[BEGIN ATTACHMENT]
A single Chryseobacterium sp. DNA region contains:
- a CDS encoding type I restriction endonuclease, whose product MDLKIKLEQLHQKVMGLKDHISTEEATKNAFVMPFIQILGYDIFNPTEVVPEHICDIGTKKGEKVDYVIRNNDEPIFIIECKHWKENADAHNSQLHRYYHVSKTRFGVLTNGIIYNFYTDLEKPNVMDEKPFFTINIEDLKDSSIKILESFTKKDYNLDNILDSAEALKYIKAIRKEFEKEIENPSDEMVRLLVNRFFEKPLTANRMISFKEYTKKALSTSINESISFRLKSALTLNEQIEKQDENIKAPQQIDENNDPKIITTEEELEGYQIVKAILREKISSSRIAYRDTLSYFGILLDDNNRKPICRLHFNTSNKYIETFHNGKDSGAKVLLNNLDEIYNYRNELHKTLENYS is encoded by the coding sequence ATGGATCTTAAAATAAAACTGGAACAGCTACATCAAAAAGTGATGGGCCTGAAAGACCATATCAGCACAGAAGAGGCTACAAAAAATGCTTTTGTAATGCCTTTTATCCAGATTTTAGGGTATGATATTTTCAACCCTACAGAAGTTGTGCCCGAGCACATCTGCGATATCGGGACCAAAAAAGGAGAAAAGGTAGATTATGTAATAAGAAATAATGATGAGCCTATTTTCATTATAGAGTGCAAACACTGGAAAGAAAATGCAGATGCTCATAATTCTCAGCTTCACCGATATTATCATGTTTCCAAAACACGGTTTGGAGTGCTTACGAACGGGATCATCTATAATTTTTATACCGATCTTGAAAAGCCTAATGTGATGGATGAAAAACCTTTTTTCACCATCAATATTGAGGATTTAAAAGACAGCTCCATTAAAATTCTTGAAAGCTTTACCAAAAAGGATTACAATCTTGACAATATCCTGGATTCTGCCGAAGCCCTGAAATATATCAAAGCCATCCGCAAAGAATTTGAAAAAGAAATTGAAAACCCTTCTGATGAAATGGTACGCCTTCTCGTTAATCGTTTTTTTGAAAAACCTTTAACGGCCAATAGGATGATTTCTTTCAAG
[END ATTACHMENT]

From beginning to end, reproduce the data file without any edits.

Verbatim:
A single Chryseobacterium sp. DNA region contains:
- a CDS encoding type I restriction endonuclease, whose product MDLKIKLEQLHQKVMGLKDHISTEEATKNAFVMPFIQILGYDIFNPTEVVPEHICDIGTKKGEKVDYVIRNNDEPIFIIECKHWKENADAHNSQLHRYYHVSKTRFGVLTNGIIYNFYTDLEKPNVMDEKPFFTINIEDLKDSSIKILESFTKKDYNLDNILDSAEALKYIKAIRKEFEKEIENPSDEMVRLLVNRFFEKPLTANRMISFKEYTKKALSTSINESISFRLKSALTLNEQIEKQDENIKAPQQIDENNDPKIITTEEELEGYQIVKAILREKISSSRIAYRDTLSYFGILLDDNNRKPICRLHFNTSNKYIETFHNGKDSGAKVLLNNLDEIYNYRNELHKTLENYS is encoded by the coding sequence ATGGATCTTAAAATAAAACTGGAACAGCTACATCAAAAAGTGATGGGCCTGAAAGACCATATCAGCACAGAAGAGGCTACAAAAAATGCTTTTGTAATGCCTTTTATCCAGATTTTAGGGTATGATATTTTCAACCCTACAGAAGTTGTGCCCGAGCACATCTGCGATATCGGGACCAAAAAAGGAGAAAAGGTAGATTATGTAATAAGAAATAATGATGAGCCTATTTTCATTATAGAGTGCAAACACTGGAAAGAAAATGCAGATGCTCATAATTCTCAGCTTCACCGATATTATCATGTTTCCAAAACACGGTTTGGAGTGCTTACGAACGGGATCATCTATAATTTTTATACCGATCTTGAAAAGCCTAATGTGATGGATGAAAAACCTTTTTTCACCATCAATATTGAGGATTTAAAAGACAGCTCCATTAAAATTCTTGAAAGCTTTACCAAAAAGGATTACAATCTTGACAATATCCTGGATTCTGCCGAAGCCCTGAAATATATCAAAGCCATCCGCAAAGAATTTGAAAAAGAAATTGAAAACCCTTCTGATGAAATGGTACGCCTTCTCGTTAATCGTTTTTTTGAAAAACCTTTAACGGCCAATAGGATGATTTCTTTCAAG